Eddystone Rifle Plant Wood Working Facilities

During World War I, the bays of the building contained different wood working functions.

Section 1: turning and planing
Section 2 : planing and drilling
Section 3 shaping and finishing 
Section 4 drilling   

A  boiler and shavings vault occupied the westernmost end of the building adjacent to section 1.  A carpentry shop and staining facility  projected northward from section 4 forming an 'L'  at the eastern end  of the  building.

 Two overhead bridges connected the wood working building with the main factory building to the north.  The bridges projected from section 3 and the carpentry shop.  Still present is ironwork that marks  the location of the bridge from section 3. 

The Eddystone factory had  sixteen kilns in an adjacent building just south of the wood working building.   A  storage shed for stocks was south of the kiln building.  The railroad tracks formed the southern boundary of the entire rifle plant.  Vintage photographic evidence shows the kiln building and storage shed were removed after Baldwin assumed control.

A rifle stock is  quite obviously an essential component of a complete rifle.  Stocks begin as blanks - lumber  cut in the rough proportion of the stock.  These were shipped to the factory.  From there  the real work began.  As the illustration above suggests, the woodworking requires a great deal of lathing, cutting, drilling and inletting as well as sanding and finishing.   Completed stocks and hand guards  were bathed in raw linseed oil and air dried.  Later the metal fittings were attached. (e.g,  buttplate, recoil bolt, handguard clips and sling swivels).  

Images extracted from the 1918 Ordnance Dept. manual cited in references below.Source document was digitalized by Google.
Stocks were formed  to precise dimensions.  A poor stock will render a rifle  inaccurate regardless of precision in producing the metal  parts such as barrel and trigger mechanism.  Sufficient tolerance must be made to allow for temperature changes, notably a hot barrel.  If the metal working parts do not fit well to the stock and the barrel is not properly bedded, the rifle will be unacceptably inaccurate.  Similarly, the wood must be of thigh quality. Wood prone to either warping  or excessive flexing  during recoil destroys rifle accuracy.

Wood for rifle stocks and hand guards had to be of acceptable grain and seasoning and were subject to rigorous inspection.  Springfield Armory 1916 specifications are representative. The "best grade of black walnut" was preferred.  Wood could not "contain more than 5% moisture content after final treatment in the dry house and exposure to the atmosphere for 36 hours".  Wood had to be "hard, straight grained and thoroughly sound."  Substitute woods such as birch were allowed provided they met the same standard. There is no evidence any wood, but walnut was ever actually used.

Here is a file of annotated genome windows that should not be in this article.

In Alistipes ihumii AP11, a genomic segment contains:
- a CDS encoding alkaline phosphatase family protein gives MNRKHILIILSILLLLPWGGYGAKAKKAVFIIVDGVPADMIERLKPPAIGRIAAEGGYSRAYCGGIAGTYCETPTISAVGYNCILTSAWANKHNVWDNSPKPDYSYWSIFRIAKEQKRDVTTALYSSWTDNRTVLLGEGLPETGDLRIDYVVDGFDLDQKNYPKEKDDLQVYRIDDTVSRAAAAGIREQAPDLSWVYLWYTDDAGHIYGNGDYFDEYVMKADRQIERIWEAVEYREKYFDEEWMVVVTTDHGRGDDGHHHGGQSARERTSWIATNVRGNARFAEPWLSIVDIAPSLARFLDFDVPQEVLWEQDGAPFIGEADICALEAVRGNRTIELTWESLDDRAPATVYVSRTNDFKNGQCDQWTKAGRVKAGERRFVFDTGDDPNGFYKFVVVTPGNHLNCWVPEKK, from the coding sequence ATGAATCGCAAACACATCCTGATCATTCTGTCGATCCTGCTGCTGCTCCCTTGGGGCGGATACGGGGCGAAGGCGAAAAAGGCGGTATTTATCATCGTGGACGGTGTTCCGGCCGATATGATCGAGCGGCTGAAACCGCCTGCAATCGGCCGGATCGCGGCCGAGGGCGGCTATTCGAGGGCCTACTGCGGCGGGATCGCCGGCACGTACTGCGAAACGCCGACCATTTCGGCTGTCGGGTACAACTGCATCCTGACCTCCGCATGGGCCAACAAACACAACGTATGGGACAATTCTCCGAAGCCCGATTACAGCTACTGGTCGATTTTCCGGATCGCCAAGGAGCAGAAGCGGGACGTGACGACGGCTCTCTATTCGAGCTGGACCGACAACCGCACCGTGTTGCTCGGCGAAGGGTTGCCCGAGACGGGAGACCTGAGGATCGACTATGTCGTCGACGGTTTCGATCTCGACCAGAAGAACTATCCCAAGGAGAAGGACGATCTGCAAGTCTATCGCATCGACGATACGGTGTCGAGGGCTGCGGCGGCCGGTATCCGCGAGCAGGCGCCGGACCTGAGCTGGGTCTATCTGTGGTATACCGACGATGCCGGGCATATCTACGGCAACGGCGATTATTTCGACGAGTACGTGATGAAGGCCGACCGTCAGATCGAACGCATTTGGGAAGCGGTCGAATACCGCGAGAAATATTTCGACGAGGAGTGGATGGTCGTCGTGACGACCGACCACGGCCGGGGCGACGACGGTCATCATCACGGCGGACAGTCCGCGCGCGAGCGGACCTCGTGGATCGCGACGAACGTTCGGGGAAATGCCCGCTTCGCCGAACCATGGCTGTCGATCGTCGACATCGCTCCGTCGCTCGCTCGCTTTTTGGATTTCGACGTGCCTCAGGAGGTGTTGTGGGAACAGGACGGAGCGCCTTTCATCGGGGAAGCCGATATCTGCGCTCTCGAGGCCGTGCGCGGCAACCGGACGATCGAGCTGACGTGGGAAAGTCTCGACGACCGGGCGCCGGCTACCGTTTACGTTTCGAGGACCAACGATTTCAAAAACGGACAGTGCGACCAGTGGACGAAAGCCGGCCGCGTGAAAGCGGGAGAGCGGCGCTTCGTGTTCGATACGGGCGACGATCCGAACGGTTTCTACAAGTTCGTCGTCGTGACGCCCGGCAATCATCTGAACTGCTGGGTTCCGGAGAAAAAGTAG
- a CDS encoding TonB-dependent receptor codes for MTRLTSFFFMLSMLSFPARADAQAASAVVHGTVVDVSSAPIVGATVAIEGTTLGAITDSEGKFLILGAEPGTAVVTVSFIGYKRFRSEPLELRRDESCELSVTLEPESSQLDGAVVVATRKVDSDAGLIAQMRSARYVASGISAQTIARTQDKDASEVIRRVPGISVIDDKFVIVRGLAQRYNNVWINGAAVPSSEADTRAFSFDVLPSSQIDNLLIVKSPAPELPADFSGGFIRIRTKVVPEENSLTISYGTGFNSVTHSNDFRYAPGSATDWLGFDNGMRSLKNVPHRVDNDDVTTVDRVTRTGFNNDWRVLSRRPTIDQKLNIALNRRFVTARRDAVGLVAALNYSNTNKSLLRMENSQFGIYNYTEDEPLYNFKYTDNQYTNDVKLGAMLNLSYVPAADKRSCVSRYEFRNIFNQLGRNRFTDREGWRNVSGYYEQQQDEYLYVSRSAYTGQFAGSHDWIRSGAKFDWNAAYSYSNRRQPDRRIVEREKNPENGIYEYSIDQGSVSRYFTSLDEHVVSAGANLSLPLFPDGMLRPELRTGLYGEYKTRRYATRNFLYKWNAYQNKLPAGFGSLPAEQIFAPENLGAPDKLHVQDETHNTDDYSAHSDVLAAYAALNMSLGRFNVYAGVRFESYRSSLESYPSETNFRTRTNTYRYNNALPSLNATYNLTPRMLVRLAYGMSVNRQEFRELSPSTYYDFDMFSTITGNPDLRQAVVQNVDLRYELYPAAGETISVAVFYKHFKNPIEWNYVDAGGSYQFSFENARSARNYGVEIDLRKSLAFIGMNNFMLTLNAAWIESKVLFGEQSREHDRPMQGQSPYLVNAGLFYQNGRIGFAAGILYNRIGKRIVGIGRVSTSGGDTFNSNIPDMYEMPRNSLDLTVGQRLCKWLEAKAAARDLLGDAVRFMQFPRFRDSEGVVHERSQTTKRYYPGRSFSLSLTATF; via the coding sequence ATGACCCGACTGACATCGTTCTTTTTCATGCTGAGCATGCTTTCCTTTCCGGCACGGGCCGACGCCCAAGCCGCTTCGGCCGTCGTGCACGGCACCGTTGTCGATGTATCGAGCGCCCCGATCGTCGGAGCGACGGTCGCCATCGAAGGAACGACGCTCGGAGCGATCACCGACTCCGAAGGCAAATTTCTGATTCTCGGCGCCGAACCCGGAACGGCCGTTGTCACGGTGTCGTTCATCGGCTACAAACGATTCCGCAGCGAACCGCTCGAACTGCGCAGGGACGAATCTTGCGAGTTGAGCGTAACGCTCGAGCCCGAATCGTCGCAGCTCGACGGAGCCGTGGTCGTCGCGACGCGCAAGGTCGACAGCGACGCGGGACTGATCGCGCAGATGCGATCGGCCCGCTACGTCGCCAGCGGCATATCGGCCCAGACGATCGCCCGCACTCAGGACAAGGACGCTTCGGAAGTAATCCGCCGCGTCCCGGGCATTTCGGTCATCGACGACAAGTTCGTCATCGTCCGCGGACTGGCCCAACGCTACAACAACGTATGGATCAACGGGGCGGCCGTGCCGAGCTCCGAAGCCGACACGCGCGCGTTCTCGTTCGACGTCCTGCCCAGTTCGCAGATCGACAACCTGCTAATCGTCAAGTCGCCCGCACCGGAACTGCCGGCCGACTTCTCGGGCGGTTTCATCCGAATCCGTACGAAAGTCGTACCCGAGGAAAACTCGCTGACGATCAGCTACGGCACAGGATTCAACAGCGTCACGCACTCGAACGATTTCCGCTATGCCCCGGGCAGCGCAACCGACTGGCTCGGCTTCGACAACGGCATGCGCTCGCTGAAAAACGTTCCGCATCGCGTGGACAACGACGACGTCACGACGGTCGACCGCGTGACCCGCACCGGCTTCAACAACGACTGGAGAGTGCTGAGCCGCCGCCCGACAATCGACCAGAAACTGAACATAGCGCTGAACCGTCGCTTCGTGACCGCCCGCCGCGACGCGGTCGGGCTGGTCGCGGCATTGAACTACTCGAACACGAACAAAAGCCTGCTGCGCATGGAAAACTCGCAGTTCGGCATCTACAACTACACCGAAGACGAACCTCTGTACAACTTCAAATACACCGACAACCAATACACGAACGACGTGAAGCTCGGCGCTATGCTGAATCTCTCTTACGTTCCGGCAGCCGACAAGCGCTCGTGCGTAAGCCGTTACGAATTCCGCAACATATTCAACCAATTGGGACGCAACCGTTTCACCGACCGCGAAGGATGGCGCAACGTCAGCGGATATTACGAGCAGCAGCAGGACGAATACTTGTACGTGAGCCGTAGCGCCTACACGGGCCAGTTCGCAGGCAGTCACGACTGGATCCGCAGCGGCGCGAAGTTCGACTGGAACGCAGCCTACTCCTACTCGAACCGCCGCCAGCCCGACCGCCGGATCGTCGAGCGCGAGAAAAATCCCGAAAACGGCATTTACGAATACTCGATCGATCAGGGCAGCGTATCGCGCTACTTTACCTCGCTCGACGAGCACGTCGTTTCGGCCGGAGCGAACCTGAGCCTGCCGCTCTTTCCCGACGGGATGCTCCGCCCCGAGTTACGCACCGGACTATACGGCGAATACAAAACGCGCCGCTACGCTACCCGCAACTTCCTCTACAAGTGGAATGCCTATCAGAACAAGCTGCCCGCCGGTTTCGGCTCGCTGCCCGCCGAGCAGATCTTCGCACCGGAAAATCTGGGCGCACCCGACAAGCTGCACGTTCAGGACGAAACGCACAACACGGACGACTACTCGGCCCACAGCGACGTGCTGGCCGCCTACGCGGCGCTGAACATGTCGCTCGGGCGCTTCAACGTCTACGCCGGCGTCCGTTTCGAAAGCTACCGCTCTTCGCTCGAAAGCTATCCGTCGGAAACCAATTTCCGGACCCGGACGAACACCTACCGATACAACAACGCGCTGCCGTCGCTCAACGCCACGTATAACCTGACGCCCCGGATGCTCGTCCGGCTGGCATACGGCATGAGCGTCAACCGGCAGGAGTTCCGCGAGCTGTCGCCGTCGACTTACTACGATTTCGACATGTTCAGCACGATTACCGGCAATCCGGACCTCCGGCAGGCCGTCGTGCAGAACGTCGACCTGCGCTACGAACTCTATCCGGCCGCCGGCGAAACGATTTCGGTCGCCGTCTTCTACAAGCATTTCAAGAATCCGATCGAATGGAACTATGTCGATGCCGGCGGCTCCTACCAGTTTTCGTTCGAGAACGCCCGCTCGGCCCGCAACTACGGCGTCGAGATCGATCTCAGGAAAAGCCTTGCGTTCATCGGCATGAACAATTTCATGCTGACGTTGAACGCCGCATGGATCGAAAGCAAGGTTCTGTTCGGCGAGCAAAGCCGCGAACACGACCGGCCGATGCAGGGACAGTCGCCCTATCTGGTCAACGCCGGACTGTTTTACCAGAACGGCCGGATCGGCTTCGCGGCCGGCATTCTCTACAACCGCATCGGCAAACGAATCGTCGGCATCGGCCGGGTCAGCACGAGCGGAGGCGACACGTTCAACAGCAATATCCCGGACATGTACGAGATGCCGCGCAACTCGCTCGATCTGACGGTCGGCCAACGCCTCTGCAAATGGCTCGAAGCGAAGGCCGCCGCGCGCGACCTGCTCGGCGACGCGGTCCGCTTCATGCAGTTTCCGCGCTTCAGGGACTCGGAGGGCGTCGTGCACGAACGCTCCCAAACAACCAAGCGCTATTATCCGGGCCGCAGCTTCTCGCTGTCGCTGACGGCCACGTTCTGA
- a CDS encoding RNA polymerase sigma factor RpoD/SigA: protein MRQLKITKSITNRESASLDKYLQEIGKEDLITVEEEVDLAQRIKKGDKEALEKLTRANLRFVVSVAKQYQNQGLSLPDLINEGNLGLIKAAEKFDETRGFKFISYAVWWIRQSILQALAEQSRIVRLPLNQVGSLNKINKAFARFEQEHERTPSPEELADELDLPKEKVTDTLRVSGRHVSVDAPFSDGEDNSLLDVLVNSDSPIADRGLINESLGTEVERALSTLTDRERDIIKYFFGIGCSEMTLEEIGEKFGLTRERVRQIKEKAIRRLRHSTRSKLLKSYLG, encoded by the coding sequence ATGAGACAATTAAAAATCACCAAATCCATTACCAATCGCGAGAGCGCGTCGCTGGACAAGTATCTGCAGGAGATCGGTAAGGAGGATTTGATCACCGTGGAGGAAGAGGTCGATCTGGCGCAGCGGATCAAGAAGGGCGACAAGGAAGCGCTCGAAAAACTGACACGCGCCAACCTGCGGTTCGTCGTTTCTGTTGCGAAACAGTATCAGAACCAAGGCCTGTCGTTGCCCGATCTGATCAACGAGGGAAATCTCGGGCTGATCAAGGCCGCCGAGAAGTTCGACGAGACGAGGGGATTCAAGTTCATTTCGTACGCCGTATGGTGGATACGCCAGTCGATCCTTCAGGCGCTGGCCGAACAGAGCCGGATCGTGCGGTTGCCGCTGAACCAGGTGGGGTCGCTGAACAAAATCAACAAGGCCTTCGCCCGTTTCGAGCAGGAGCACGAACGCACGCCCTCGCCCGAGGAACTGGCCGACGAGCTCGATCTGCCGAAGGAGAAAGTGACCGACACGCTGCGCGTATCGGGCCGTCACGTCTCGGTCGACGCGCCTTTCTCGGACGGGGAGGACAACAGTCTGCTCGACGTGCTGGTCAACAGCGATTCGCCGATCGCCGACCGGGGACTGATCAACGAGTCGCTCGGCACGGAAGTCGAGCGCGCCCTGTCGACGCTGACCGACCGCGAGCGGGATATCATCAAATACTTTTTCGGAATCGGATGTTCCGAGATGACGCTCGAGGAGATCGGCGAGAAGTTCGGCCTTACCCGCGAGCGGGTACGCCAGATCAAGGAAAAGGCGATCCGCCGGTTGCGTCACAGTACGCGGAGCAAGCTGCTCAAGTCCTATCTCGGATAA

M1917  rifle production was at times delayed because of material shortages. The most consequential instance was a shortage of wood for stocks in mid-1918. In peacetime, the wood for rifle stocks was stored in a "dry house" for two years until properly seasoned.  This procedure could not meet the demands of wartime production.  A new kiln drying process was developed.   Kiln drying wood for sixty days was sufficient  to permit  lathe working.  A shortage of black walnut was eventually overcome by nationwide canvassing.  Nevertheless, shortages of wood for rifle stocks continued for some time to lag production of steel parts.

A rifle stock blank required eight board feet of lumber for cutting.  A walnut tree yielded an average of 28 stock blanks. Three hundred and twenty walnut trees were cut into stock blanks for shipment to Eddystone each working day.  The final production (Jan 1919) of 1,332,464 rifles equates to 47,588 walnut trees -  over 3,000 acres of trees.  To these must be added a percentage of stocks manufactured as spare parts.

Rifle stocks produced in this historic building were critical to the output of well over a million rifles made at the Eddystone Rifle Plant.


Special thanks to Andrew Filshill, owner-manager of Aero Aggregates for generously supporting this research.  Not only did he allow unconstrained access to the buildings and grounds, his engineering expertise was essential for identifying the construction features and materials that are original to the building.


Brophy, William S.  The Springfield 1903 Rifles.  Harrisburg PA: Stackpole, 1985.
Ferris, C.S. United States Rifle Model of 1917. Export PA: Scott A. Duff Publications, 2004.
McConoughy, Miriam. History of Rifles, Revolvers, and Pistols. Army Ordnance 1917-1919, No.     1865.     Washington D.C.: Government Printing Office, 1920.    https://babel.hathitrust.org/cgi/pt?id=nnc1.cu55740464;view=1up;seq=5;size=125
Ordnance Dept. Description and Rules for the Management of the United States Rifle, Caliber 30, Model of     1917. Washington D.C.: Government Printing Office, 1918.
Fire insurance maps (then Sanborn certified) of Eddystone Munition Plants, 1917. Obtained from     Environmental Data Resources (EDR), Inc. courtesy of  Ron Spencer, Environmental Management     Group (EMG),  Edgemont PA.